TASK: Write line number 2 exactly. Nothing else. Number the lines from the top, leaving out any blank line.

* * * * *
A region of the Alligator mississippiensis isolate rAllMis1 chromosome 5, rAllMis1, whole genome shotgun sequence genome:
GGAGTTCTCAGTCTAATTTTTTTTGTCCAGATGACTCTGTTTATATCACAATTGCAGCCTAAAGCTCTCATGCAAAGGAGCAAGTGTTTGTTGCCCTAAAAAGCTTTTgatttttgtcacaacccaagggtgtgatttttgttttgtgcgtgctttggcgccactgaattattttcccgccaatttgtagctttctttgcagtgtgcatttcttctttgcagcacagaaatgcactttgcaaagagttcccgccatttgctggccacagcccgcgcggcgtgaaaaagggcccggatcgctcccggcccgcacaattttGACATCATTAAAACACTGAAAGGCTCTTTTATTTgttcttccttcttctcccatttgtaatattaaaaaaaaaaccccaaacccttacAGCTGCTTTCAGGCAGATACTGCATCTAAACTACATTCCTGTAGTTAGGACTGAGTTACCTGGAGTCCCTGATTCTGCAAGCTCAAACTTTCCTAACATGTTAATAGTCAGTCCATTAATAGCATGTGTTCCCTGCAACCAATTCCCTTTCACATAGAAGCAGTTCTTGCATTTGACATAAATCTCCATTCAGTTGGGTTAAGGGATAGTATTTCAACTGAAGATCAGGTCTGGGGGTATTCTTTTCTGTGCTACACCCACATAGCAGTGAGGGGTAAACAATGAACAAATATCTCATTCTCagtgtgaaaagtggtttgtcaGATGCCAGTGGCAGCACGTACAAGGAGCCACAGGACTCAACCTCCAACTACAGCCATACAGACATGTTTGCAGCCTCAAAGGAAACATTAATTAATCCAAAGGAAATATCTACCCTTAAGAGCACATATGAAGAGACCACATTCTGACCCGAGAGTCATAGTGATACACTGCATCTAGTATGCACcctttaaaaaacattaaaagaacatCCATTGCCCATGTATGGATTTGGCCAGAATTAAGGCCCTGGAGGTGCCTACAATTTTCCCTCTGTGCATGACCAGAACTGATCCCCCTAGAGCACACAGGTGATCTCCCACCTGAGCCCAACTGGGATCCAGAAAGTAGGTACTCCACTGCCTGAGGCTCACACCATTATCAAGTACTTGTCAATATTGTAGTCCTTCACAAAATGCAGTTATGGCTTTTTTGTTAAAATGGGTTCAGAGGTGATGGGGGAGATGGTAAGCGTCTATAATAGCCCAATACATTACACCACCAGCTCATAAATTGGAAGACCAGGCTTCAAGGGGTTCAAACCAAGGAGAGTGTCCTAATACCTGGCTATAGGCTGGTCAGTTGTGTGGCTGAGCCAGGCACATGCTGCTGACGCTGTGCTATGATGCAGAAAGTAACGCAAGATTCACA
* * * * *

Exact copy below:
GGAGTTCTCAGTCTAATTTTTTTTGTCCAGATGACTCTGTTTATATCACAATTGCAGCCTAAAGCTCTCATGCAAAGGAGCAAGTGTTTGTTGCCCTAAAAAGCTTTTgatttttgtcacaacccaagggtgtgatttttgttttgtgcgtgctttggcgccactgaattattttcccgccaatttgtagctttctttgcagtgtgcatttcttctttgcagcacagaaatgcactttgcaaagagttcccgccatttgctggccacagcccgcgcggcgtgaaaaagggcccggatcgctcccggcccgcacaattttGACATCATTAAAACACTGAAAGGCTCTTTTATTTgttcttccttcttctcccatttgtaatattaaaaaaaaaaccccaaacccttacAGCTGCTTTCAGGCAGATACTGCATCTAAACTACATTCCTGTAGTTAGGACTGAGTTACCTGGAGTCCCTGATTCTGCAAGCTCAAACTTTCCTAACATGTTAATAGTCAGTCCATTAATAGCATGTGTTCCCTGCAACCAATTCCCTTTCACATAGAAGCAGTTCTTGCATTTGACATAAATCTCCATTCAGTTGGGTTAAGGGATAGTATTTCAACTGAAGATCAGGTCTGGGGGTATTCTTTTCTGTGCTACACCCACATAGCAGTGAGGGGTAAACAATGAACAAATATCTCATTCTCagtgtgaaaagtggtttgtcaGATGCCAGTGGCAGCACGTACAAGGAGCCACAGGACTCAACCTCCAACTACAGCCATACAGACATGTTTGCAGCCTCAAAGGAAACATTAATTAATCCAAAGGAAATATCTACCCTTAAGAGCACATATGAAGAGACCACATTCTGACCCGAGAGTCATAGTGATACACTGCATCTAGTATGCACcctttaaaaaacattaaaagaacatCCATTGCCCATGTATGGATTTGGCCAGAATTAAGGCCCTGGAGGTGCCTACAATTTTCCCTCTGTGCATGACCAGAACTGATCCCCCTAGAGCACACAGGTGATCTCCCACCTGAGCCCAACTGGGATCCAGAAAGTAGGTACTCCACTGCCTGAGGCTCACACCATTATCAAGTACTTGTCAATATTGTAGTCCTTCACAAAATGCAGTTATGGCTTTTTTGTTAAAATGGGTTCAGAGGTGATGGGGGAGATGGTAAGCGTCTATAATAGCCCAATACATTACACCACCAGCTCATAAATTGGAAGACCAGGCTTCAAGGGGTTCAAACCAAGGAGAGTGTCCTAATACCTGGCTATAGGCTGGTCAGTTGTGTGGCTGAGCCAGGCACATGCTGCTGACGCTGTGCTATGATGCAGAAAGTAACGCAAGATTCACA